Ankalaparamecuvari is a Hindu goddess popular in parts of Tamil Nadu. Her cult is notable for its association with rituals carried out in cemeteries and burning grounds, which incorporate a colorful ritual object called a kapparai. The kapparai, which is often decorated with the faces of deities, is typically carried in procession to a cemetery/burning ground, where a ceremony called the "mayana kollai" is carried out. During the mayana kollai, priests and sometimes other participants may eat ashes and bone fragments found at the burning ground, although the precise nature of this ritual varies widely from one temple to the next. Ankalaparamecuvari may also be associated with other cemetery deities like Irulappan.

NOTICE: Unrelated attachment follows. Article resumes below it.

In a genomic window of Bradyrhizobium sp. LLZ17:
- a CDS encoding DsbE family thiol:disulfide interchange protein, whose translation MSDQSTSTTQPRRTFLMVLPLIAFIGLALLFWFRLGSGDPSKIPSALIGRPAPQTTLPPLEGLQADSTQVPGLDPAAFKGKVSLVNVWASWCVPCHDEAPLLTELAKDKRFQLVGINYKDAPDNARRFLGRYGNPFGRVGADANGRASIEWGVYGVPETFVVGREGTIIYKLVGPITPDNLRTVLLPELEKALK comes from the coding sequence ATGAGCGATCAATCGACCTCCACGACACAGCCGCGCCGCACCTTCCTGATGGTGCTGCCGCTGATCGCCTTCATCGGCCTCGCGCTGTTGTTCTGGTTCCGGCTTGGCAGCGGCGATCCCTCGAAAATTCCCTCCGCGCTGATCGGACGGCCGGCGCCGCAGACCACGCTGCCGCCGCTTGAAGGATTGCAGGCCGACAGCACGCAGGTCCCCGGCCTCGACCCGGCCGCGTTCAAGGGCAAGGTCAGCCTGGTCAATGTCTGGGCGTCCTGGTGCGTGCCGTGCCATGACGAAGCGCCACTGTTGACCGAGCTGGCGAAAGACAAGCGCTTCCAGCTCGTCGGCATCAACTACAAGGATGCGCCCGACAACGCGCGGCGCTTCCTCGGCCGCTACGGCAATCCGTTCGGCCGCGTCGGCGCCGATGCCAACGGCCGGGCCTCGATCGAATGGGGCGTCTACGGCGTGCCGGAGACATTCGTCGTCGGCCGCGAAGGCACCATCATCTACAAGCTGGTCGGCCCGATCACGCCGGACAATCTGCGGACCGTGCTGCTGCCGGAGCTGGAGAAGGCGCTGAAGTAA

Devī is the Sanskrit word for 'goddess'; the masculine form is deva. Devi and deva mean 'heavenly, divine, anything of excellence', and are also gender-specific terms for a deity in Hinduism.
The concept and reverence for goddesses appears in the Vedas, which were composed around the 3rd millennium BCE.
Goddesses such as Lakshmi, Parvati, Durga, Saraswati, Sita, Radha and Kali have continued to be revered in the modern era.
The medieval era Puranas witness a major .